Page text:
The discovery was made at Grube Messel, near Darmstadt, Germany, where primates are rare and only fragmentary specimens had been located before. Because it was collected privately and sold in two parts, it is only now that its significance is known. It's phylogenetically intriguing because of the the absence of a toilet claw and a toothcomb. Darwinius masillae does have what are described as human-like nails and opposable big toes, which, if this turns out to be a 'stem group' from which anthropoid primates evolved, would place this fossil near the beginning of human evolution. Darwinius masillae is not simply a lemur fossil but instead part of Adapoidea, a larger group of primates - evidence of the early haplorhine diversification. In layman terms, this was a lemur-monkey, with features of both groups.
Darwinius masillae was a female that probably died in her first year of life.
Radiographs of Darwinius masillae. Relative positions and museum numbers as in Figure 1. Radiographs show that all of plate A is genuine, while cranium, thorax, upper arms (part 1), and lumbus, pelvis, base of tail, and upper legs (part 2) of plate B are genuine. From Franzen JL, Gingerich PD, Habersetzer J, Hurum JH, von Koenigswald W, et al. (2009) Complete Primate Skeleton from the Middle Eocene of Messel in Germany: Morphology and Paleobiology. PLoS ONE 4(5): e5723. doi:10.1371/journal.pone.0005723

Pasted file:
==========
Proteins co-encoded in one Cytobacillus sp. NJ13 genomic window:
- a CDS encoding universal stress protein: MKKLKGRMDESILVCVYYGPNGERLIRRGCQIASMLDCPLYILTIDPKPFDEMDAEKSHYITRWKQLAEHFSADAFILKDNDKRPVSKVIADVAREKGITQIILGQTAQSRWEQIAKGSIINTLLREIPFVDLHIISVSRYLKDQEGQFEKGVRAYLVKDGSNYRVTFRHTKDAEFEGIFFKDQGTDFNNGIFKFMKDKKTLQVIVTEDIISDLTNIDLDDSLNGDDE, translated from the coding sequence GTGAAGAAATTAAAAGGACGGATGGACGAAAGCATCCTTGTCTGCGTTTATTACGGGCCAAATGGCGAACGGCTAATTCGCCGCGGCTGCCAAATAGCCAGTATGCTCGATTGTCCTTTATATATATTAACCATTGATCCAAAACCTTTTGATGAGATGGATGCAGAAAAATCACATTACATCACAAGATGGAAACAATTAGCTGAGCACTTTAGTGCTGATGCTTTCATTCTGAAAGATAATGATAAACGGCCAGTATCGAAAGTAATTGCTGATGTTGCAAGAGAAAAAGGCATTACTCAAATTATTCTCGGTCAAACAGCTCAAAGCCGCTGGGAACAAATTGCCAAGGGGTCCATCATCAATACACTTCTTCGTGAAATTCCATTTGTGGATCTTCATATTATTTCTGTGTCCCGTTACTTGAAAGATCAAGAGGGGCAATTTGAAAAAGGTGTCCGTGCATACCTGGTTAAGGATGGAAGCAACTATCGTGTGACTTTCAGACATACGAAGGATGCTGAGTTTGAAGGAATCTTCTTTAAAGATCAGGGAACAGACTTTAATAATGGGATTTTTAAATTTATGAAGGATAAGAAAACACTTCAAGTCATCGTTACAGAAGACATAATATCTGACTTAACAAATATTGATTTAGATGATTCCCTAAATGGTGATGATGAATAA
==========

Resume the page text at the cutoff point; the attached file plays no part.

So is this a Rosetta Stone of evolutionary biology? It will certainly be hyped a lot more than that but it may be warranted. It's difficult to imagine studies of Eocene-Oligocene primates that won't reference this discovery.
Basically it is a lemur monkey that is 'incomplete' but very close - a true transitional fossil. Biologists hate the term 'missing link' because it isn't very scientific but this is a case where it may be apt. It's hard to imagine that a female monkey under 2 feet tall discovered 25 years ago could accomplish all that, but after two years of study, the researchers are confident in their results.
Modern primates began to appear about 55 million years ago, at the beginning of the Eocene epoch, in two superfamilies, Arsioidea and Adapoidea. Though rare in Messel, the maar lake deposit turned out to be an ideal location because it was a paratropical Eocene rain forest.
From what can be determined, the fossil was discovered in 1983 and part of it basically hung on a collector's wall for nearly 20 years while another part was purchased by the Wyoming Dinosaur Center in 1991. In 2007 they were reconciled and work began using X-radiography and microcomputerized tomography.
Hands and wrist of Darwinius masillae. Photograph (A) and X-ray image (B) show the specimen preserved on plate A (Fig. 1). (C)— explanatory drawing, where I–V represent digits one to five. (D)— Inset interpretive drawing of the left wrist (box in C). From: Franzen JL, Gingerich PD, Habersetzer J, Hurum JH, von Koenigswald W, et al. (2009) Complete Primate Skeleton from the Middle Eocene of Messel in Germany: Morphology and Paleobiology. PLoS ONE 4(5): e5723. doi:10.1371/journal.pone.0005723
After so much work, you can imagine they have a great deal of excitement and a connection; they call her Ida.
Fortunately, discoveries like this have found attention in the right places. German authorities had plans to turn Messel into a garbage dump. Now it is instead off-limits to all but Senckenberg Museum scientists, which brings its own level of concern from other researchers. So enjoy some new possibilities, but until this gets a few years of outside study, take it with a grain of salt.
Citation: Franzen JL, Gingerich PD, Habersetzer J, Hurum JH, von Koenigswald W, et al. (2009) Complete Primate Skeleton from the Middle Eocene of Messel in Germany: Morphology and Paleobiology. PLoS ONE 4(5): e5723. doi:10.1371/journal.pone.0005723